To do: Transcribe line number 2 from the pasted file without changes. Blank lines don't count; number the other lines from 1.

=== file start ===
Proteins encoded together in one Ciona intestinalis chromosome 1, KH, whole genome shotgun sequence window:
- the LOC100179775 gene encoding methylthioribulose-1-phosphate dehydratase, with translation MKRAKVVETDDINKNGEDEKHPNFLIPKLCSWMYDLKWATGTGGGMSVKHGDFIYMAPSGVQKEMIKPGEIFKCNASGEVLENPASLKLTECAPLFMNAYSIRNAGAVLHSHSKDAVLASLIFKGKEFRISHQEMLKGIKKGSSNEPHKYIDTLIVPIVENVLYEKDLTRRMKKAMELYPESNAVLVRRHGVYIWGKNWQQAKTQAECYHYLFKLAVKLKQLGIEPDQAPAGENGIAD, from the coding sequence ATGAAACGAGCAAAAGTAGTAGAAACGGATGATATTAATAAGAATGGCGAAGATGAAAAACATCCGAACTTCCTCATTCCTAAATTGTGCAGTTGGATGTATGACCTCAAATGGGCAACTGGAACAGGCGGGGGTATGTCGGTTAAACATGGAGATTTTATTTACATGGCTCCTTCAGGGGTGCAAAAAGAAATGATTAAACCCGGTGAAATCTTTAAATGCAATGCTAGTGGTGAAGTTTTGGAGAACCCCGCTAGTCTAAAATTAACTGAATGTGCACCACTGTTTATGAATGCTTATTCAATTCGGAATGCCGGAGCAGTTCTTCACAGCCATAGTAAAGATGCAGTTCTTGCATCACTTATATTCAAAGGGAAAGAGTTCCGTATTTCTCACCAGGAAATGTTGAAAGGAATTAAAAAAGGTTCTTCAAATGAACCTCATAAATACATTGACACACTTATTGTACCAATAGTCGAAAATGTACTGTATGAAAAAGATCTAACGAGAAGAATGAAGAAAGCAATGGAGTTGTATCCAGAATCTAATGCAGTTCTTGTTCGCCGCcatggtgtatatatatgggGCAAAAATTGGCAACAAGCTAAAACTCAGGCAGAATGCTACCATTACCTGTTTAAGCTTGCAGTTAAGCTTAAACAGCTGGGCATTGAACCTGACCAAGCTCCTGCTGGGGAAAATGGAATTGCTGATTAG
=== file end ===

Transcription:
- the LOC100179775 gene encoding methylthioribulose-1-phosphate dehydratase, with translation MKRAKVVETDDINKNGEDEKHPNFLIPKLCSWMYDLKWATGTGGGMSVKHGDFIYMAPSGVQKEMIKPGEIFKCNASGEVLENPASLKLTECAPLFMNAYSIRNAGAVLHSHSKDAVLASLIFKGKEFRISHQEMLKGIKKGSSNEPHKYIDTLIVPIVENVLYEKDLTRRMKKAMELYPESNAVLVRRHGVYIWGKNWQQAKTQAECYHYLFKLAVKLKQLGIEPDQAPAGENGIAD, from the coding sequence ATGAAACGAGCAAAAGTAGTAGAAACGGATGATATTAATAAGAATGGCGAAGATGAAAAACATCCGAACTTCCTCATTCCTAAATTGTGCAGTTGGATGTATGACCTCAAATGGGCAACTGGAACAGGCGGGGGTATGTCGGTTAAACATGGAGATTTTATTTACATGGCTCCTTCAGGGGTGCAAAAAGAAATGATTAAACCCGGTGAAATCTTTAAATGCAATGCTAGTGGTGAAGTTTTGGAGAACCCCGCTAGTCTAAAATTAACTGAATGTGCACCACTGTTTATGAATGCTTATTCAATTCGGAATGCCGGAGCAGTTCTTCACAGCCATAGTAAAGATGCAGTTCTTGCATCACTTATATTCAAAGGGAAAGAGTTCCGTATTTCTCACCAGGAAATGTTGAAAGGAATTAAAAAAGGTTCTTCAAATGAACCTCATAAATACATTGACACACTTATTGTACCAATAGTCGAAAATGTACTGTATGAAAAAGATCTAACGAGAAGAATGAAGAAAGCAATGGAGTTGTATCCAGAATCTAATGCAGTTCTTGTTCGCCGCcatggtgtatatatatgggGCAAAAATTGGCAACAAGCTAAAACTCAGGCAGAATGCTACCATTACCTGTTTAAGCTTGCAGTTAAGCTTAAACAGCTGGGCATTGAACCTGACCAAGCTCCTGCTGGGGAAAATGGAATTGCTGATTAG